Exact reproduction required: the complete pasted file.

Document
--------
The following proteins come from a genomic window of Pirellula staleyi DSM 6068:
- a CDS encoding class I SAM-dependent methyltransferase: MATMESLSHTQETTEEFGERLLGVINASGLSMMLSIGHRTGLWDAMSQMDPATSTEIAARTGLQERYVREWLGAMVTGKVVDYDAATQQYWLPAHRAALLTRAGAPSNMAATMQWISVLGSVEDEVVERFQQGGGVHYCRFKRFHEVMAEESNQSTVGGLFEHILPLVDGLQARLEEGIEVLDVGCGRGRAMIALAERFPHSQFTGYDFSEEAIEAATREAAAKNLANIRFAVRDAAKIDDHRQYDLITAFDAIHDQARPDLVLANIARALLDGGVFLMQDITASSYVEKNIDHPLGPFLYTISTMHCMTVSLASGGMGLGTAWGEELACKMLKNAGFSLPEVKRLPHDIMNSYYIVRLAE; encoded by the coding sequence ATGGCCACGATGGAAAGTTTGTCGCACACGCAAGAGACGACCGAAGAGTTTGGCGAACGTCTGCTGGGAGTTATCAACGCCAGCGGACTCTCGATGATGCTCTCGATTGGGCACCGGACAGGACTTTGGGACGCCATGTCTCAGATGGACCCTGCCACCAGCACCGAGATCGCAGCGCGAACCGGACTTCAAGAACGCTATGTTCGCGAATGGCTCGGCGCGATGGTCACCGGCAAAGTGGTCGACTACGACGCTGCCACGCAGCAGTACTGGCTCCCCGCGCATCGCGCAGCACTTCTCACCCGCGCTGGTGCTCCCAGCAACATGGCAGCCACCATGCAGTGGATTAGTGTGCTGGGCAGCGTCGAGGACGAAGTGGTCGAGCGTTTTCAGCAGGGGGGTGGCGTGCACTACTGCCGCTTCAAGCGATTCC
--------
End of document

The following proteins come from a genomic window of Pirellula staleyi DSM 6068:
- a CDS encoding class I SAM-dependent methyltransferase: MATMESLSHTQETTEEFGERLLGVINASGLSMMLSIGHRTGLWDAMSQMDPATSTEIAARTGLQERYVREWLGAMVTGKVVDYDAATQQYWLPAHRAALLTRAGAPSNMAATMQWISVLGSVEDEVVERFQQGGGVHYCRFKRFHEVMAEESNQSTVGGLFEHILPLVDGLQARLEEGIEVLDVGCGRGRAMIALAERFPHSQFTGYDFSEEAIEAATREAAAKNLANIRFAVRDAAKIDDHRQYDLITAFDAIHDQARPDLVLANIARALLDGGVFLMQDITASSYVEKNIDHPLGPFLYTISTMHCMTVSLASGGMGLGTAWGEELACKMLKNAGFSLPEVKRLPHDIMNSYYIVRLAE; encoded by the coding sequence ATGGCCACGATGGAAAGTTTGTCGCACACGCAAGAGACGACCGAAGAGTTTGGCGAACGTCTGCTGGGAGTTATCAACGCCAGCGGACTCTCGATGATGCTCTCGATTGGGCACCGGACAGGACTTTGGGACGCCATGTCTCAGATGGACCCTGCCACCAGCACCGAGATCGCAGCGCGAACCGGACTTCAAGAACGCTATGTTCGCGAATGGCTCGGCGCGATGGTCACCGGCAAAGTGGTCGACTACGACGCTGCCACGCAGCAGTACTGGCTCCCCGCGCATCGCGCAGCACTTCTCACCCGCGCTGGTGCTCCCAGCAACATGGCAGCCACCATGCAGTGGATTAGTGTGCTGGGCAGCGTCGAGGACGAAGTGGTCGAGCGTTTTCAGCAGGGGGGTGGCGTGCACTACTGCCGCTTCAAGCGATTCC